China’s Richest Man In Search Of An Heir As His Only Son Turns Down His Inheritance

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While most people can’t wait to inherit their father’s empire, the only Son of Wang Jianlin, China’s richest man, says he is not interested in inheriting his father’s $122bn business empire.

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With the excuse of not wanting to live a life like that of his father, Wang Sicong has put Wang Jianlin in a position where he is now in search of an heir.

Speaking at an entrepreneurial summit, Wang Jianlin, founder and chairman of Dalian Wanda Group, said his only son, Wang Sicong, doesn’t want to take over his shopping centres, hotels, theme parks and sports clubs.

“I have asked my son about the succession plan, and he said he does not want to live a life like mine. Perhaps young people have their own quests and priorities.

“Probably it will be better to hand over to professional managers and have us sit on the board and see them run the company,” Wang said.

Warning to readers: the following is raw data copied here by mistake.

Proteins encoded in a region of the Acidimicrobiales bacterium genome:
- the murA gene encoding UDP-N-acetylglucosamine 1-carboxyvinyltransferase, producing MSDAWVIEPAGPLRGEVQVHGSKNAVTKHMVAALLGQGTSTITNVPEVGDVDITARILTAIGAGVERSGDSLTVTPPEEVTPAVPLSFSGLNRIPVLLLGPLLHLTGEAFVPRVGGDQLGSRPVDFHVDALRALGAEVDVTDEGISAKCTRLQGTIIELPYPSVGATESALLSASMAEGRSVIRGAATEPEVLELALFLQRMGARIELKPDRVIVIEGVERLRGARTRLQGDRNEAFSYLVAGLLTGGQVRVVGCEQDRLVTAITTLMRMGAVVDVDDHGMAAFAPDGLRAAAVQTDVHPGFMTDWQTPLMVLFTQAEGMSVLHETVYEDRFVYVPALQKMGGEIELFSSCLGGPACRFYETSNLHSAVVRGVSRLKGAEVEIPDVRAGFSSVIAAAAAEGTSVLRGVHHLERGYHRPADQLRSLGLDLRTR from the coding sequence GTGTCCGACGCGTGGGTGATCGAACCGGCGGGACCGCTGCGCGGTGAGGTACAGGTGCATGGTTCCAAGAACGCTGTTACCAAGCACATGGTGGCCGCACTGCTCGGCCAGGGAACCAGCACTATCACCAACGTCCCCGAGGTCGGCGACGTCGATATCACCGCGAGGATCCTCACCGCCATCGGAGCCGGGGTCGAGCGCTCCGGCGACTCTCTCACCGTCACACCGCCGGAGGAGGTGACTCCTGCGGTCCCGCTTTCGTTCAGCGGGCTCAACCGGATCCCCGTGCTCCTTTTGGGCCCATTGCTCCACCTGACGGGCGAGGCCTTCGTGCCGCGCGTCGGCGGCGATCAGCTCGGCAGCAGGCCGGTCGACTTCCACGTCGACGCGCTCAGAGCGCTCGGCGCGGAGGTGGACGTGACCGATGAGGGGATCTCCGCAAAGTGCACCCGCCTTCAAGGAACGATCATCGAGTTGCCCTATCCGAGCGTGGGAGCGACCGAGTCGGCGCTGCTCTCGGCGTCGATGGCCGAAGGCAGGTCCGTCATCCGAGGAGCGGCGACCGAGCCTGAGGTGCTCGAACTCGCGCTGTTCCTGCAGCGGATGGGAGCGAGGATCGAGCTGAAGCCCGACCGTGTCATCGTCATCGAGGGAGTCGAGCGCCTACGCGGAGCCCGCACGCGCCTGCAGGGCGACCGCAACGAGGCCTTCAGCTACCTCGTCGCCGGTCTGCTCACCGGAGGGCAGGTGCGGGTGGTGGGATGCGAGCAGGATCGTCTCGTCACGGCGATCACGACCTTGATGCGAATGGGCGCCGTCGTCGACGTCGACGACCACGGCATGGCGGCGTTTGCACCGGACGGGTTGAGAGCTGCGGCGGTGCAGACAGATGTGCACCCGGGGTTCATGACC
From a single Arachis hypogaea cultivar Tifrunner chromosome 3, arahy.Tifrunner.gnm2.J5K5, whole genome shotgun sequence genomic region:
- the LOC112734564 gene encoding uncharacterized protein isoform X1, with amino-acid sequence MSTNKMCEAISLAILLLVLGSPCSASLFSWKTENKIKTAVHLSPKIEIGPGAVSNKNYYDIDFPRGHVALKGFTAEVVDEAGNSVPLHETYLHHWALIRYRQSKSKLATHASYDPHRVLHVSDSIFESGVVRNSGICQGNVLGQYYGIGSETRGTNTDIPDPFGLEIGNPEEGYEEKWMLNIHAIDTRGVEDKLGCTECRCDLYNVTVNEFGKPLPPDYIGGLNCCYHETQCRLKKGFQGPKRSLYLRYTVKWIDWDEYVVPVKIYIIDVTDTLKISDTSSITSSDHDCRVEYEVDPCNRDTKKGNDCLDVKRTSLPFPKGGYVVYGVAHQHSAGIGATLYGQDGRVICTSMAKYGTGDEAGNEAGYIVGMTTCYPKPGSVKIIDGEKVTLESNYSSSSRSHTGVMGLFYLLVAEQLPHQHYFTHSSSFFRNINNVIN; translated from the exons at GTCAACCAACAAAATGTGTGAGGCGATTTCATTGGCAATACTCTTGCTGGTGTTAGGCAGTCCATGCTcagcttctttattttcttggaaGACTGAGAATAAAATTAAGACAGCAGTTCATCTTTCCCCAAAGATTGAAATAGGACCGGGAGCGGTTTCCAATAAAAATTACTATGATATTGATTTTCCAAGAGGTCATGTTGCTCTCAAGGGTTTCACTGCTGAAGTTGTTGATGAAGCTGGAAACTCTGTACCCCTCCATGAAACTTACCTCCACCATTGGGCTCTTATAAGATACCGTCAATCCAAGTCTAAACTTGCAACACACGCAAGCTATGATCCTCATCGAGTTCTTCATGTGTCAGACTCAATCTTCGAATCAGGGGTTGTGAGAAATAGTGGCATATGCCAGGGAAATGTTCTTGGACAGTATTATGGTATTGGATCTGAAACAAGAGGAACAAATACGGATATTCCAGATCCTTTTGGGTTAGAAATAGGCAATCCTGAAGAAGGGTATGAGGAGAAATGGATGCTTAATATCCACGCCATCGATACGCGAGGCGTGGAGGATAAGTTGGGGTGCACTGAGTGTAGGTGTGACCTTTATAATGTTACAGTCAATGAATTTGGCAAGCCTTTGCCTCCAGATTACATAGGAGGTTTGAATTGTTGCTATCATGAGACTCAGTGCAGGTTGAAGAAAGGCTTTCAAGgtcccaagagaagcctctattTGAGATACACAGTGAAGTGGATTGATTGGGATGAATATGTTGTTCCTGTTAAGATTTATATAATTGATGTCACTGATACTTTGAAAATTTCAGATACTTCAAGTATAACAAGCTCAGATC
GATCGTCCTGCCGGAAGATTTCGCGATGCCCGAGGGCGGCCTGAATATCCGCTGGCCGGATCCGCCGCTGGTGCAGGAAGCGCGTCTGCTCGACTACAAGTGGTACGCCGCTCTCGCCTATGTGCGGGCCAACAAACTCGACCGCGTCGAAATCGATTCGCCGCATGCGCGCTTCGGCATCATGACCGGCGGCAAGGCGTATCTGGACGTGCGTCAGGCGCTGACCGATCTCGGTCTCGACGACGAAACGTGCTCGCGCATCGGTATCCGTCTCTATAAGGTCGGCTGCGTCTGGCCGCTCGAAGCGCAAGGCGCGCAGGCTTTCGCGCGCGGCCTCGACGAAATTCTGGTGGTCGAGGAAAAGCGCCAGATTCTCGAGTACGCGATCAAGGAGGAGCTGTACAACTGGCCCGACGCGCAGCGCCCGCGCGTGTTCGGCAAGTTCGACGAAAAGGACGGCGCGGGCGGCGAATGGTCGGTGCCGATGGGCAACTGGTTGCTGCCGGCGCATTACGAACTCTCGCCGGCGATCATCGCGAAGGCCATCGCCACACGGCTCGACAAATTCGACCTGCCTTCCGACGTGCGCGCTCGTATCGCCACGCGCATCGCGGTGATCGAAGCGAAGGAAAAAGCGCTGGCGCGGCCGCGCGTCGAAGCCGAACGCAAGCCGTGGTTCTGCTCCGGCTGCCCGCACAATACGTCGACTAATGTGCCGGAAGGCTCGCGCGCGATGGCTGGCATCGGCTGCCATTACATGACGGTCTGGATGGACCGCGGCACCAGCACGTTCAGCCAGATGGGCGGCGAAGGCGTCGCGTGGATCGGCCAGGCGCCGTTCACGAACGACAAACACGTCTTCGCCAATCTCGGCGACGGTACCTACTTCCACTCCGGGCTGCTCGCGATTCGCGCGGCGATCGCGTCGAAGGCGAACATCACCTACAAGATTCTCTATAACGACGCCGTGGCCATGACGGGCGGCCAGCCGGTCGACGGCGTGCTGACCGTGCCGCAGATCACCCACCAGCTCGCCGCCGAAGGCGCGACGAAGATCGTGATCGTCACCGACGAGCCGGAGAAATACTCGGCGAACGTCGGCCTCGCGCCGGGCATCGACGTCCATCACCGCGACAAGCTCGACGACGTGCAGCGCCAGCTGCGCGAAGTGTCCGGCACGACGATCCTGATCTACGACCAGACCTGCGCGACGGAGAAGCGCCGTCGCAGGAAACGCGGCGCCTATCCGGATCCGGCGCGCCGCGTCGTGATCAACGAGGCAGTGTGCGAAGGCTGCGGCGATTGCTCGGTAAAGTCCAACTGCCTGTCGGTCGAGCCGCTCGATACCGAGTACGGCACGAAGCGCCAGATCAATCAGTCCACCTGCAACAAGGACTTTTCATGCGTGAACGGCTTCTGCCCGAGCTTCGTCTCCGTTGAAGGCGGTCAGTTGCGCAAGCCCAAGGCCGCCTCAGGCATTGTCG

According to South China Morning Post, Wang Sicong is a director at his father’s empire, with a 2 percent stake. He founded Prometheus Capital in 2011 and has made investments in Invictus Gaming, Dining Concepts Holdings.

Wang Sicong
Wang Sicong

Recall that in May last year, Sicong made the news after he bought two Apple Watches for his dog, called Wang Keke, who wears them both on his front legs.

He also bought 8 iPhone 7s for the same dog, in a bid to show off his wealth. The pictures when shared online, caused an outcry from many Chinese and people across the world.

Sicong schooled in Britain and studied philosophy at the University College London and according to a survey by Shanghai Jiaotong University, more than 80 percent of Chinese heirs have shown no interest in inheriting their parents businesses.

According to the survey, some of them were backing off due to intense pressures, while others simply were pursuing other career interests, another study by an association of private enterprises in the mainland showed.

Obviously, Wang Sicong is not alone in this decision.

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